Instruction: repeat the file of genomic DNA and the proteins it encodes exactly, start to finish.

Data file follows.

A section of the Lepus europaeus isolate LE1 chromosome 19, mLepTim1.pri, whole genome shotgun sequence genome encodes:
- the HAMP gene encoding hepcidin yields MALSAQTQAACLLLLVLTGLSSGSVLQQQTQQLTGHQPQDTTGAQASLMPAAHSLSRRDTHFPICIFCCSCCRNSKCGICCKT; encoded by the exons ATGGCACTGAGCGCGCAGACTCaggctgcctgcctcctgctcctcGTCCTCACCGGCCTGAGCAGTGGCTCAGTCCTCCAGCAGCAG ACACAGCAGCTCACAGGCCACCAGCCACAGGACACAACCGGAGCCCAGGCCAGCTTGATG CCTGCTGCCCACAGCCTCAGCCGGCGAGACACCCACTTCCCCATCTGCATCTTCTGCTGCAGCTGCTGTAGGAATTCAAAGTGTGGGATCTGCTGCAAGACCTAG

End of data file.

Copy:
A section of the Lepus europaeus isolate LE1 chromosome 19, mLepTim1.pri, whole genome shotgun sequence genome encodes:
- the HAMP gene encoding hepcidin yields MALSAQTQAACLLLLVLTGLSSGSVLQQQTQQLTGHQPQDTTGAQASLMPAAHSLSRRDTHFPICIFCCSCCRNSKCGICCKT; encoded by the exons ATGGCACTGAGCGCGCAGACTCaggctgcctgcctcctgctcctcGTCCTCACCGGCCTGAGCAGTGGCTCAGTCCTCCAGCAGCAG ACACAGCAGCTCACAGGCCACCAGCCACAGGACACAACCGGAGCCCAGGCCAGCTTGATG CCTGCTGCCCACAGCCTCAGCCGGCGAGACACCCACTTCCCCATCTGCATCTTCTGCTGCAGCTGCTGTAGGAATTCAAAGTGTGGGATCTGCTGCAAGACCTAG